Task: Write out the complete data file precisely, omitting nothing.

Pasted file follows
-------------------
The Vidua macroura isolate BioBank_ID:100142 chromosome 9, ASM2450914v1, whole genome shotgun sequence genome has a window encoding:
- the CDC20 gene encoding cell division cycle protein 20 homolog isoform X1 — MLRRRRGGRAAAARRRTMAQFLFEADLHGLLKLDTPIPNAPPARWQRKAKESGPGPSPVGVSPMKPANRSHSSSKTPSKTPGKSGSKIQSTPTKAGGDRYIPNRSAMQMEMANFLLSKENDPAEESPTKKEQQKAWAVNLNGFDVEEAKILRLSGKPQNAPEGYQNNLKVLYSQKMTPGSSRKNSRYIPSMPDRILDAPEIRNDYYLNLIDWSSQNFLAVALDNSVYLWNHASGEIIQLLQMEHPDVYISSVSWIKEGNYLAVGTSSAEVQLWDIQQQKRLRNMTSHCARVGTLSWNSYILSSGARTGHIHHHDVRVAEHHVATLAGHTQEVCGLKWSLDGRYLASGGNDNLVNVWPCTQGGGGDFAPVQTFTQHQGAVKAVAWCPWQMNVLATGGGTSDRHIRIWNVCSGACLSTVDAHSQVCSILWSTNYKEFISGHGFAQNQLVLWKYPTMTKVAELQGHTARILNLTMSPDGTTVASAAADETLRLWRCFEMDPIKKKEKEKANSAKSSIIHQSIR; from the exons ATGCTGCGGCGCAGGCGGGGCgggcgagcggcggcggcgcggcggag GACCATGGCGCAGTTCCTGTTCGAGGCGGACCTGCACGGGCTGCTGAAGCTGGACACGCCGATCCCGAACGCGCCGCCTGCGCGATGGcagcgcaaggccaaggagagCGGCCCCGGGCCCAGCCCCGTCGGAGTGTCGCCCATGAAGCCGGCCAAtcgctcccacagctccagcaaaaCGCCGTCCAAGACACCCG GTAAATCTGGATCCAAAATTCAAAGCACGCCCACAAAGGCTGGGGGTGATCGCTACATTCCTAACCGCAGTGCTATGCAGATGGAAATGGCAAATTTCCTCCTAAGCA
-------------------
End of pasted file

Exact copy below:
The Vidua macroura isolate BioBank_ID:100142 chromosome 9, ASM2450914v1, whole genome shotgun sequence genome has a window encoding:
- the CDC20 gene encoding cell division cycle protein 20 homolog isoform X1 — MLRRRRGGRAAAARRRTMAQFLFEADLHGLLKLDTPIPNAPPARWQRKAKESGPGPSPVGVSPMKPANRSHSSSKTPSKTPGKSGSKIQSTPTKAGGDRYIPNRSAMQMEMANFLLSKENDPAEESPTKKEQQKAWAVNLNGFDVEEAKILRLSGKPQNAPEGYQNNLKVLYSQKMTPGSSRKNSRYIPSMPDRILDAPEIRNDYYLNLIDWSSQNFLAVALDNSVYLWNHASGEIIQLLQMEHPDVYISSVSWIKEGNYLAVGTSSAEVQLWDIQQQKRLRNMTSHCARVGTLSWNSYILSSGARTGHIHHHDVRVAEHHVATLAGHTQEVCGLKWSLDGRYLASGGNDNLVNVWPCTQGGGGDFAPVQTFTQHQGAVKAVAWCPWQMNVLATGGGTSDRHIRIWNVCSGACLSTVDAHSQVCSILWSTNYKEFISGHGFAQNQLVLWKYPTMTKVAELQGHTARILNLTMSPDGTTVASAAADETLRLWRCFEMDPIKKKEKEKANSAKSSIIHQSIR; from the exons ATGCTGCGGCGCAGGCGGGGCgggcgagcggcggcggcgcggcggag GACCATGGCGCAGTTCCTGTTCGAGGCGGACCTGCACGGGCTGCTGAAGCTGGACACGCCGATCCCGAACGCGCCGCCTGCGCGATGGcagcgcaaggccaaggagagCGGCCCCGGGCCCAGCCCCGTCGGAGTGTCGCCCATGAAGCCGGCCAAtcgctcccacagctccagcaaaaCGCCGTCCAAGACACCCG GTAAATCTGGATCCAAAATTCAAAGCACGCCCACAAAGGCTGGGGGTGATCGCTACATTCCTAACCGCAGTGCTATGCAGATGGAAATGGCAAATTTCCTCCTAAGCA